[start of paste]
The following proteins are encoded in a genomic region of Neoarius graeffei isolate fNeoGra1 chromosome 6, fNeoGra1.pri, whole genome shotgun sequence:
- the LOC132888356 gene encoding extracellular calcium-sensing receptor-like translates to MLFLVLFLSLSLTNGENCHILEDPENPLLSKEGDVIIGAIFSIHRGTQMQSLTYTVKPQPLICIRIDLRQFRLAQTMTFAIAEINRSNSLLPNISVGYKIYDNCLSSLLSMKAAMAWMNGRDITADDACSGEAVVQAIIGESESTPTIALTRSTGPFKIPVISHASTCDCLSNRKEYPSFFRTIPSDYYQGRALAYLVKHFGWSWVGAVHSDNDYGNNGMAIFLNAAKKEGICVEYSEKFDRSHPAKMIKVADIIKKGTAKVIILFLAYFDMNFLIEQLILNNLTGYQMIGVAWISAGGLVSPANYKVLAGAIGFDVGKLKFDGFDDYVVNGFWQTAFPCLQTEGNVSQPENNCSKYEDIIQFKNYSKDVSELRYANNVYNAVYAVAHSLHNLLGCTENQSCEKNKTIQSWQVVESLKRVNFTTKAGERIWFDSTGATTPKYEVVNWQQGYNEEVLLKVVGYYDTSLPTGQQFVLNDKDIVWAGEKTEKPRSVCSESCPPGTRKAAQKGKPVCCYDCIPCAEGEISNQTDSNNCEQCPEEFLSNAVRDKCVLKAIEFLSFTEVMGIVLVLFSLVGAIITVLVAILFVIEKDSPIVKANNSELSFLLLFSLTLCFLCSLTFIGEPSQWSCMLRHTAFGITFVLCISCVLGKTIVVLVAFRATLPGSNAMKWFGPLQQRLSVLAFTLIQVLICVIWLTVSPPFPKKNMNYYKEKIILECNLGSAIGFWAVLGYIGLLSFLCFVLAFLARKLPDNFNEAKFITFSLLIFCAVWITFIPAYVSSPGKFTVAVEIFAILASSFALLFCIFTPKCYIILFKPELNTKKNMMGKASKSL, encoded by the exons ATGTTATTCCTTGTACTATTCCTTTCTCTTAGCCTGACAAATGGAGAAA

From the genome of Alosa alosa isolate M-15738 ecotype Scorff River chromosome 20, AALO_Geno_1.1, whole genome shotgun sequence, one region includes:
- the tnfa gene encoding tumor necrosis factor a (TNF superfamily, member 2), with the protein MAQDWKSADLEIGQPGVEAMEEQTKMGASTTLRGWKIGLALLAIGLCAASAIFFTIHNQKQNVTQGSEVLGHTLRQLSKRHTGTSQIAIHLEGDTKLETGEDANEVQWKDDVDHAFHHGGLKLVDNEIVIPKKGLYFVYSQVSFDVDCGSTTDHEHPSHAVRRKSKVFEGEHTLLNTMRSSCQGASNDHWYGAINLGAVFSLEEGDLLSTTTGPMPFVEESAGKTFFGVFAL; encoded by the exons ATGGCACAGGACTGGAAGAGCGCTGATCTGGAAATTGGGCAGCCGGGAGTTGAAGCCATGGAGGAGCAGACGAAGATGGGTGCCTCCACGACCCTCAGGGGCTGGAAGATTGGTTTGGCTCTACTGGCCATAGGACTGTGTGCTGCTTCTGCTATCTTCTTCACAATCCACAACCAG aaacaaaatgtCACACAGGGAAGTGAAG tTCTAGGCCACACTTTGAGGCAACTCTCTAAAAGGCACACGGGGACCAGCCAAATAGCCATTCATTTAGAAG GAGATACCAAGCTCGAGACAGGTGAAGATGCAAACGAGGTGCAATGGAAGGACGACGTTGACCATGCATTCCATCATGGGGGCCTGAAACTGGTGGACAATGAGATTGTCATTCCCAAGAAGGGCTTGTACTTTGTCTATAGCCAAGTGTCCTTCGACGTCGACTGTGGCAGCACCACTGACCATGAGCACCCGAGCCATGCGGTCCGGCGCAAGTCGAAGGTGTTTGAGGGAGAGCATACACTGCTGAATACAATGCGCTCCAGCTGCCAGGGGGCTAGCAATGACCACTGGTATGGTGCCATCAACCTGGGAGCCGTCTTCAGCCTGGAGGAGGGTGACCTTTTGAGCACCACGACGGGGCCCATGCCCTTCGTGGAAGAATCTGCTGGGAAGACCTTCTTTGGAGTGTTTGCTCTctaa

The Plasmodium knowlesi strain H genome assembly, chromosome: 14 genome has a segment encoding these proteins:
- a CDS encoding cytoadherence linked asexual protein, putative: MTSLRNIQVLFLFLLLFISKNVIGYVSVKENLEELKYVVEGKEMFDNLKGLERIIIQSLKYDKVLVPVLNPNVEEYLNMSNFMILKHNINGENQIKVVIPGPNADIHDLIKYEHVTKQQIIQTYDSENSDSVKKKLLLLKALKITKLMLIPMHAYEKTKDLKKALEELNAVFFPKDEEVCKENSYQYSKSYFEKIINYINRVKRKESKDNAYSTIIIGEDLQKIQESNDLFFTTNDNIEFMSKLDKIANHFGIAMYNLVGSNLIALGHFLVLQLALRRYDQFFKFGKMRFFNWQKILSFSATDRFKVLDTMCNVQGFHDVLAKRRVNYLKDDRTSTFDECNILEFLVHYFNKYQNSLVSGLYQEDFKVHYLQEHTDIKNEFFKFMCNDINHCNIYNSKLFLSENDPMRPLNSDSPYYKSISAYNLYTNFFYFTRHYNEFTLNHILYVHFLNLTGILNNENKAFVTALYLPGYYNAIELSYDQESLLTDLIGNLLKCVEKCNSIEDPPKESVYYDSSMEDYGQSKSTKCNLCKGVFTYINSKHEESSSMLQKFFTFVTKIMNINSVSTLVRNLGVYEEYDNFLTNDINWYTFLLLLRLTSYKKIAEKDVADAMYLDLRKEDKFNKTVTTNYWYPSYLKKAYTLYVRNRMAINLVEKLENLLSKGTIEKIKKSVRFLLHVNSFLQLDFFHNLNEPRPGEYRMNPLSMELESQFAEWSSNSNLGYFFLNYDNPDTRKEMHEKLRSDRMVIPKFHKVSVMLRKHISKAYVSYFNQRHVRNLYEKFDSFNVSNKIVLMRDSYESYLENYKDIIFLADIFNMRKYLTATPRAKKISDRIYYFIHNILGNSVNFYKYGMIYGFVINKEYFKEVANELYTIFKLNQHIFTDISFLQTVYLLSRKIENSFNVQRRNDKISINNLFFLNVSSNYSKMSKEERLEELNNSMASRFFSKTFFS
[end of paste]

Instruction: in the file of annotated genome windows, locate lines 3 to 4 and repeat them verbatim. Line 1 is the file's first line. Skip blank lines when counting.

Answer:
From the genome of Alosa alosa isolate M-15738 ecotype Scorff River chromosome 20, AALO_Geno_1.1, whole genome shotgun sequence, one region includes:
- the tnfa gene encoding tumor necrosis factor a (TNF superfamily, member 2), with the protein MAQDWKSADLEIGQPGVEAMEEQTKMGASTTLRGWKIGLALLAIGLCAASAIFFTIHNQKQNVTQGSEVLGHTLRQLSKRHTGTSQIAIHLEGDTKLETGEDANEVQWKDDVDHAFHHGGLKLVDNEIVIPKKGLYFVYSQVSFDVDCGSTTDHEHPSHAVRRKSKVFEGEHTLLNTMRSSCQGASNDHWYGAINLGAVFSLEEGDLLSTTTGPMPFVEESAGKTFFGVFAL; encoded by the exons ATGGCACAGGACTGGAAGAGCGCTGATCTGGAAATTGGGCAGCCGGGAGTTGAAGCCATGGAGGAGCAGACGAAGATGGGTGCCTCCACGACCCTCAGGGGCTGGAAGATTGGTTTGGCTCTACTGGCCATAGGACTGTGTGCTGCTTCTGCTATCTTCTTCACAATCCACAACCAG aaacaaaatgtCACACAGGGAAGTGAAG tTCTAGGCCACACTTTGAGGCAACTCTCTAAAAGGCACACGGGGACCAGCCAAATAGCCATTCATTTAGAAG GAGATACCAAGCTCGAGACAGGTGAAGATGCAAACGAGGTGCAATGGAAGGACGACGTTGACCATGCATTCCATCATGGGGGCCTGAAACTGGTGGACAATGAGATTGTCATTCCCAAGAAGGGCTTGTACTTTGTCTATAGCCAAGTGTCCTTCGACGTCGACTGTGGCAGCACCACTGACCATGAGCACCCGAGCCATGCGGTCCGGCGCAAGTCGAAGGTGTTTGAGGGAGAGCATACACTGCTGAATACAATGCGCTCCAGCTGCCAGGGGGCTAGCAATGACCACTGGTATGGTGCCATCAACCTGGGAGCCGTCTTCAGCCTGGAGGAGGGTGACCTTTTGAGCACCACGACGGGGCCCATGCCCTTCGTGGAAGAATCTGCTGGGAAGACCTTCTTTGGAGTGTTTGCTCTctaa